David Lynch and Woody Allen, meet your low-budget Montreal match
all starts innocently enough: A techno-dweeb leaves his home. He stumbles to the spot where his car is normally parked. His car has vanished – apparently stolen. The befuddled fellow then hops into the métro, where he is being stalked by a masked man who bears a disturbing resemblance to Jason of Friday the 13th fame. Shortly thereafter, our anti-hero is kidnapped by the masked man and brought to a creepy attic where he is left to languish and deal with his sins.
Apart from being a self-centred dork, the only sin he seems to have committed is inadvertent littering. But he will have lots of time to evaluate his sins, existence and failed relationships with friends and family.
Add a little mind-jostling, an overbearing mother and surreal plotting about parallel universes, and it just might sound like some twisted David Lynch affair, with a soupçon of cynical Woody Allen. But this ain’t no $100 million spectacle from Hollywood. This is a $10,000 black dramedy from Montreal, with production values, scripting and acting that belie its paltry budget. It is Take Me Back, a 10-part series that is the brainchild of two Montrealers, Joe Baron and Seth Mendelson, with very limited funds but highly fevered imaginations.
Take Me Back has an ardent base of fans who likely share the off-centre views of the filmmakers. So ardent, in fact, that they will be catching the final instalment of the series tonight at midnight on their trusty computers. Though plans are in the works for a TV and DVD release, the entire Take Me Back series, which runs 73 minutes, is only available – for free – on the web at www.tmbtheseries.com. The first nine episodes can be scoped now.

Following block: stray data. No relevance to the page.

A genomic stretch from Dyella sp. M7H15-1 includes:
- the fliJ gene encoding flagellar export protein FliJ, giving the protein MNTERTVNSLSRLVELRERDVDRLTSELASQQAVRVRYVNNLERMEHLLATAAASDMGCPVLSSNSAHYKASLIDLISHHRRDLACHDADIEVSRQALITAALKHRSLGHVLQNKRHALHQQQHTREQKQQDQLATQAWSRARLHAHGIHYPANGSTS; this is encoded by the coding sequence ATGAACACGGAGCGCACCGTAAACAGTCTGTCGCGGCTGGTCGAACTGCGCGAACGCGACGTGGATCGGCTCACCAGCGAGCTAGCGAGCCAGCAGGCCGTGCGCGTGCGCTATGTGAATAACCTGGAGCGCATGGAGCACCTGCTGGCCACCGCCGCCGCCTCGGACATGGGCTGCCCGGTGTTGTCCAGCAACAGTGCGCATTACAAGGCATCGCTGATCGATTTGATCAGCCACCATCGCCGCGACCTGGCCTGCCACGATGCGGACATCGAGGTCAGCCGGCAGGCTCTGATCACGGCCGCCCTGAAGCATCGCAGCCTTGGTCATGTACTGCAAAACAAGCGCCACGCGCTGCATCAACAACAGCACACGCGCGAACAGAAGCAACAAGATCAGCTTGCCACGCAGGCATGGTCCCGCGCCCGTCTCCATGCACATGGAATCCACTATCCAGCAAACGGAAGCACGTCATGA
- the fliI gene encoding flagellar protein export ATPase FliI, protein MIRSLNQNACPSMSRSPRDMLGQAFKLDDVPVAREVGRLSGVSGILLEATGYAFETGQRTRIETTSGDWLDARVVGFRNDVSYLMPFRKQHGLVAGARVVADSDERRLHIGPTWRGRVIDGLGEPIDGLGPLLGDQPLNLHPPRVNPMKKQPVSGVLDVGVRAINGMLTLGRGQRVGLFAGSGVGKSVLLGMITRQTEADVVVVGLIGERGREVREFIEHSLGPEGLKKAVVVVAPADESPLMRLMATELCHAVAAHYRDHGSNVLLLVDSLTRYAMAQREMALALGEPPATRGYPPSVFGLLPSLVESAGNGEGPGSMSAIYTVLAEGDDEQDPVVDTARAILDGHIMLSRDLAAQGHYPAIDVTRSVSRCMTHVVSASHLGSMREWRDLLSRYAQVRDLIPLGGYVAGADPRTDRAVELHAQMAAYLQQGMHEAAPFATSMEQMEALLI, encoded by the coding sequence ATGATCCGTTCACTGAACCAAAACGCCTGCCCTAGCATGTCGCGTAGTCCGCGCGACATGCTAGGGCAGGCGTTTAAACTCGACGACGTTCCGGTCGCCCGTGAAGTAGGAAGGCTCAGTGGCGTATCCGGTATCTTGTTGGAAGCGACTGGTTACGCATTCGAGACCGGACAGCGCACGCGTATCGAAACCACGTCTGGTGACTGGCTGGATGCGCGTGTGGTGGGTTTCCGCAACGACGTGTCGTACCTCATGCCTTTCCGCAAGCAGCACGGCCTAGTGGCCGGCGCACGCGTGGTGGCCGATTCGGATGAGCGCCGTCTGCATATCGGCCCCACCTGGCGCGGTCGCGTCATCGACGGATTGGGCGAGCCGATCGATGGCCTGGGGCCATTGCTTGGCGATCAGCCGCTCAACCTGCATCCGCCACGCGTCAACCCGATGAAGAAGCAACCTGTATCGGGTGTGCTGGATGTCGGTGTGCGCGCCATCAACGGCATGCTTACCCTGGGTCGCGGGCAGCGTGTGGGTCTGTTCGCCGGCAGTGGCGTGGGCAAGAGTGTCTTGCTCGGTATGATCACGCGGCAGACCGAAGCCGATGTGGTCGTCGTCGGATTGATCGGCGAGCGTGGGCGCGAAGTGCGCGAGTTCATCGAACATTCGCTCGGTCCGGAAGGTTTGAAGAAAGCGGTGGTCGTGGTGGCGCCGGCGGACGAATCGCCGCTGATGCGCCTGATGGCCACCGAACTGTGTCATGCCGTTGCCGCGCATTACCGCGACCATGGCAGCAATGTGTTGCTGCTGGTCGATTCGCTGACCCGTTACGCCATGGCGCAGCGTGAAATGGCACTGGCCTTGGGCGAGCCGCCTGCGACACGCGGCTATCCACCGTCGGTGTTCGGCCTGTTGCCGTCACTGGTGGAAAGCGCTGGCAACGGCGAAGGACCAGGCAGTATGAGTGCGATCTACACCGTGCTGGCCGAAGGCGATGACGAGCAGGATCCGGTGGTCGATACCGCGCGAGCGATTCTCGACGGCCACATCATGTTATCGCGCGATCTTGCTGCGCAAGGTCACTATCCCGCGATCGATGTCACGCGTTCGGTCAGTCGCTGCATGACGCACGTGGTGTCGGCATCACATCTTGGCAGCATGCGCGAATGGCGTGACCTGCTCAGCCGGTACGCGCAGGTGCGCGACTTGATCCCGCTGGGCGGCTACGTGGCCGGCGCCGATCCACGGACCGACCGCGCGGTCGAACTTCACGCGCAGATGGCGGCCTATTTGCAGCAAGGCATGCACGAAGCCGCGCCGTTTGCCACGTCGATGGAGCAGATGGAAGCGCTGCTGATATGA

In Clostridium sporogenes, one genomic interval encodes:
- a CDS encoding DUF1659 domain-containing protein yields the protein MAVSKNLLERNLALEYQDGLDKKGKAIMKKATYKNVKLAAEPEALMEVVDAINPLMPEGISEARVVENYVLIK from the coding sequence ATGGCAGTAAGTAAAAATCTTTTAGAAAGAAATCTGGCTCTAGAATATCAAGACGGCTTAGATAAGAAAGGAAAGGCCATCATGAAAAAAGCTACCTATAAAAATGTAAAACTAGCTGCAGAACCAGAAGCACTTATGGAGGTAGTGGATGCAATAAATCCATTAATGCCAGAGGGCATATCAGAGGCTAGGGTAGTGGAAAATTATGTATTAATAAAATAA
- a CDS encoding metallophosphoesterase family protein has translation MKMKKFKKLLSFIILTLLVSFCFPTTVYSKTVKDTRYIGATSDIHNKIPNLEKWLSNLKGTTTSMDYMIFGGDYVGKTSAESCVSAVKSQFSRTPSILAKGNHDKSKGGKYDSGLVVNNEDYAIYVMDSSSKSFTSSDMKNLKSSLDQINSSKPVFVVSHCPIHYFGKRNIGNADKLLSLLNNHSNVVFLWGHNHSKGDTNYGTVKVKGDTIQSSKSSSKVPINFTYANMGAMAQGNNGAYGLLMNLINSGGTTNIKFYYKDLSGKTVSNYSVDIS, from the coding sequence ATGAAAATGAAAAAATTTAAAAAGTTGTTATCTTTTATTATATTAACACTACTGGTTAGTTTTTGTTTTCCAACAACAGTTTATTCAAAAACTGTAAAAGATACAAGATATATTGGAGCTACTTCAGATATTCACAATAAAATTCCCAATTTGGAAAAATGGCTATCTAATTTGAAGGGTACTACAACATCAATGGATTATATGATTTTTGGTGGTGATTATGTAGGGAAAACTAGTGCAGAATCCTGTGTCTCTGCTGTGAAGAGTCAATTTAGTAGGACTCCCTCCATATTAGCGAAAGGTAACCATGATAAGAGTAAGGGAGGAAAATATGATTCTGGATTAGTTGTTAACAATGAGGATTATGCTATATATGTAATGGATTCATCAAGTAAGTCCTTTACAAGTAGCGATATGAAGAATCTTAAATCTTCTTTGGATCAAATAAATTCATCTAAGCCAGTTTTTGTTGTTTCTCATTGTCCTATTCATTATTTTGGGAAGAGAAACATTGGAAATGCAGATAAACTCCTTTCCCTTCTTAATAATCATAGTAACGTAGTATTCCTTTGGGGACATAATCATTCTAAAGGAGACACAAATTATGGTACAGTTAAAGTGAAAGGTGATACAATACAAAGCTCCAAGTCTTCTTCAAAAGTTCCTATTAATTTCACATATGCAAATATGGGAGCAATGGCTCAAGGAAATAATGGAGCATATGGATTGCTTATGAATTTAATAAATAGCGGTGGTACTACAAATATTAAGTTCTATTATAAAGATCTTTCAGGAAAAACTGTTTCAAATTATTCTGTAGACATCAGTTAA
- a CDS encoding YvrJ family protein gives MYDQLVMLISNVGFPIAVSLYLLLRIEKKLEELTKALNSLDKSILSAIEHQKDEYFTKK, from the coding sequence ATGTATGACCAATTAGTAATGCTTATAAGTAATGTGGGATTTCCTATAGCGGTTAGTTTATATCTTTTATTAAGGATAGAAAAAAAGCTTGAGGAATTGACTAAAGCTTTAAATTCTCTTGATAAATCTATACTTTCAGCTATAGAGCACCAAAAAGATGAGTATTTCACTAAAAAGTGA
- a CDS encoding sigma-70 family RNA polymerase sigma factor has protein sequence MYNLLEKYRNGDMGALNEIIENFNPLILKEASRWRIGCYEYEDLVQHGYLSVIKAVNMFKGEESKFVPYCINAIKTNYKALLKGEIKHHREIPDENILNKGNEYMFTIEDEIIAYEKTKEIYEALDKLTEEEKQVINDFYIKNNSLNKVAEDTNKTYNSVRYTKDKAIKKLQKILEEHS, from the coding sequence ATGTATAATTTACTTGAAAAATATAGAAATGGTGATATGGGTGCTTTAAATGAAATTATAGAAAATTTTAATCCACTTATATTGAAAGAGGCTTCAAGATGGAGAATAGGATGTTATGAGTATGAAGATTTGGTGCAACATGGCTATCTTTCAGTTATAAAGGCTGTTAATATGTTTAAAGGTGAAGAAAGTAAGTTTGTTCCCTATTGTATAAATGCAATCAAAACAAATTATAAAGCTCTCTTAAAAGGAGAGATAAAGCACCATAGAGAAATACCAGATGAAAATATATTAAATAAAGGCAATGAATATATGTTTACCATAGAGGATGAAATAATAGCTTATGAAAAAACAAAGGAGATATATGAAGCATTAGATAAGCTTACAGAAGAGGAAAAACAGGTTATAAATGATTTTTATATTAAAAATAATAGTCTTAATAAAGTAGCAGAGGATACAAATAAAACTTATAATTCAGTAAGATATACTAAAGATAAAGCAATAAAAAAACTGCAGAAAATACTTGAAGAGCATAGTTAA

The boys have created a buzz around the continent. There is a link to Take Me Back on the Los Angeles Times website. Plus, Baron and Mendelson were recently selected by the culturalindustry mag Playback for its Top 25 list of rising Canadian stars as a result of the series.
While both of them created the series, Baron, 26, is behind the camera as director and cinematographer, while Mendelson, 25, appears most comfortable in the lead role of the beleaguered techno-dweeb.
The guys are graduates of Concordia’s esteemed film program, and both were winners of the Kodak Grand Prize for student film at the Montreal World Film Festival. Mendelson copped the award in 2000, while Baron took it the following year.
Since elementary school, Baron and Mendelson have aspired to make movies. Mendelson also aspired to become the world’s best fisherman, but when that dream was dashed – due mostly to his inability to catch any fish – he focused all his energies on writing and acting.
According to Baron, art somewhat resembles Mendelson’s life here. And we ain’t just talking Take Me Back’s humorously overbearing mom: There are other script details that appear to have been lifted straight from his life.
“The story as we understand it – and if we don’t understand it by now, we never will – is that this geek (Mendelson) meets a girl and it doesn’t work out well,” says Baron. “Then the geek comes into possession of a mysterious gizmo allowing him to travel in time. This sets up a situation where he goes back in time and two of him are created.”
Alrighty then. But just what kind of medication were the guys on while concocting this story? “We just had a lot of free time on our hands and came up with something our resources could handle,” Baron explains.
Those resources were pretty much scant. “Let’s see,” Baron ponders. “We couldn’t afford to hire a crew, because we had no money. We did all the costumes ourselves. The actors worked for nothing. We did the location scouting ourselves. We ended up shooting a lot in (Mendelson’s) father’s store. We couldn’t even afford coffee on the set. But we were very resourceful. Then we built the story around whatever resources we could muster as well as our own ravings.”
Rather than put their series on YouTube, the guys decided to build their own website to showcase it. “We wanted to build our own community from scratch,” Baron says. “It’s a tough market. They get half a million hits on YouTube for a kid falling off the balcony, but it’s tougher to get people to watch something with a storyline and solid production. Still, we’ve had great feedback.”
They’ve also both been signed by an L.A. talent agency, thanks to the series. “Before we had few ideas; now we’ve got way too many,” Baron says. Their fans will, however, be delighted to learn success won’t temper their twisted views. “Don’t think so,” Baron adds. “Our next project is an action comedy that may or may not be about the Rapture.”